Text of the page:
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New Prop. 8 challenge already in the works

May 27, 2009 12:00:00 AM PDT
Some of the country's top legal minds are already launching a new court challenge after the California Supreme Court upheld Proposition 8 on Tuesday.Lawyers Ted Olson and David Boies, who represented opposing sides in the 2000 Bush v. Gore election challenge, announced they had filed a lawsuit in federal court on behalf of two gay men and two gay women.

"The plaintiffs in this case are Americans. They work hard. They pay their taxes, and they want to get married, just like many of the rest of us," Olson said.

"They simply want to live their lives without being discriminated against by their government," he said.

The lawsuit argues Prop 8 violates the equal protection clause of the 14th Amendment and the due process clause. The plaintiffs said Prop 8 singles out gays and lesbians, creating a category of second-class citizens.

"The purpose of our constitution and the purpose of our court system is to make sure that the promise of our constitution is extended to every American. That's what this lawsuit is about," Boies said.

The streets of Hollywood and West Hollywood were packed with protesters on Tuesday night after the high court's 6-1 ruling upholding a gay marriage ban.

They marched to the intersection of Hollywood Blvd. and Highland Ave., shutting down the intersection. That crowd was estimated to be approximately 5,000 strong.

Proposition 8 was approved by a majority of voters last fall, but in the days following the November election, three lawsuits were filed, claiming the measure was unconstitutional and improperly changed the state constitution. The justices disagreed.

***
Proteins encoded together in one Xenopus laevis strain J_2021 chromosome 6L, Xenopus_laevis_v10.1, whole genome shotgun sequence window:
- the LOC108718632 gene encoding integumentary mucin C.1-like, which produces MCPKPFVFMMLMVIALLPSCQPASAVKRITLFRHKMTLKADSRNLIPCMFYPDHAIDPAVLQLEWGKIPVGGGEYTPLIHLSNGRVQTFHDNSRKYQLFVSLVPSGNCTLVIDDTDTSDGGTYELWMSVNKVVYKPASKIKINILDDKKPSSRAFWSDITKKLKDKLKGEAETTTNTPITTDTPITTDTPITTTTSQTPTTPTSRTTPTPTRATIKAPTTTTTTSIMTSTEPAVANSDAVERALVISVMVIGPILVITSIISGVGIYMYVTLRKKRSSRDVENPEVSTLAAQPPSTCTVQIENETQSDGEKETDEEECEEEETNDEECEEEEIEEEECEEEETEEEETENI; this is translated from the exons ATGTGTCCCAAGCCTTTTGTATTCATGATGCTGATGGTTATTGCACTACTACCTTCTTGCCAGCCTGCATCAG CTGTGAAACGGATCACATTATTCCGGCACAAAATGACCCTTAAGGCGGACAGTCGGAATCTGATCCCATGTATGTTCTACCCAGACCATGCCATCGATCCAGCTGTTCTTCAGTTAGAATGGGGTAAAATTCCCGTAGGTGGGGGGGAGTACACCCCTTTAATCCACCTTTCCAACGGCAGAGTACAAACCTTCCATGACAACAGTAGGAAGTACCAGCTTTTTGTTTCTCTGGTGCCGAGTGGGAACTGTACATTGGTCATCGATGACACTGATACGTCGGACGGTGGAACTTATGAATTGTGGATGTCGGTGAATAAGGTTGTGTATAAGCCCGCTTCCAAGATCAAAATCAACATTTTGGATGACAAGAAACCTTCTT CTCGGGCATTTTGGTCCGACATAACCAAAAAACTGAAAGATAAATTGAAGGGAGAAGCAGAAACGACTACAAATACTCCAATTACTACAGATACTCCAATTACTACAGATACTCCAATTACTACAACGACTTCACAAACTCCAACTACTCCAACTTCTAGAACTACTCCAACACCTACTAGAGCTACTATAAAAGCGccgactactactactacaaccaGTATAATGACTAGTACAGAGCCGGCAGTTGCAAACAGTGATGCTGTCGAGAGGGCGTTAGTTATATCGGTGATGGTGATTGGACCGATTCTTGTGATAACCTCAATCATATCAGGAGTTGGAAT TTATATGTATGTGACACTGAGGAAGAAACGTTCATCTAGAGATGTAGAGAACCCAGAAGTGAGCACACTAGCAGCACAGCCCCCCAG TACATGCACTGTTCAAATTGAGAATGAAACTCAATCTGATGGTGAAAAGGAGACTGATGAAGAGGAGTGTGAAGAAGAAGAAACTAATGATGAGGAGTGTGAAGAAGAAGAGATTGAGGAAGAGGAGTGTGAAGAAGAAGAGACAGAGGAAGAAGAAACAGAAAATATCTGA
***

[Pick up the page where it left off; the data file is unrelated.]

However, the court refused to nullify the 18,000 marriages that took place before the passage of Prop 8.

Gay marriage supporters are starting to move into campaign mode in an effort to try to repeal Prop 8, which they had considered for 2012.

Instead, they are pushing that ahead and trying to put a measure on the ballot in 2010, which requires 700,000 signatures.

In an exclusive Eyewitness News Survey USA poll, we asked the public a few questions, and the results were as following:

Do you think same-sex couples should/should not be allowed to marry in California?

  • Should - 45 percent
  • Should not - 53 percent
  • Not sure - 2 percent

Do you agree/disagree with the Court's ruling?

  • Agree - 56 percent
  • Disagree - 40 percent
  • Not sure - 4 percent

Same-sex couples married before Prop 8 became law should remain legally married.

  • Agree - 60 percent
  • Disagree - 35 percent
  • Not sure - 5 percent

The court's ruling led to 100 protests in 100 cities across the U.S.

Gov. Arnold Schwarzenegger released a statement shortly after the ruling.

"While I believe that one day, either the people or courts will recognize gay marriage, as governor of California, I will uphold the decision of the California Supreme Court," he said.

"Regarding the 18,000 marriages that took place prior to Proposition 8's passage, the court made the right decision in keeping them intact."

Supporters of traditional marriage were thrilled with Tuesday's ruling.

ProtectMarriage.com, a huge supporter of Prop 8, said they are happy the Supreme Court acknowledged the will of the voters.

A statement on the Web site said, "Gays have a right to their private lives, but they do not have the right to change the definition of marriage for everyone else."

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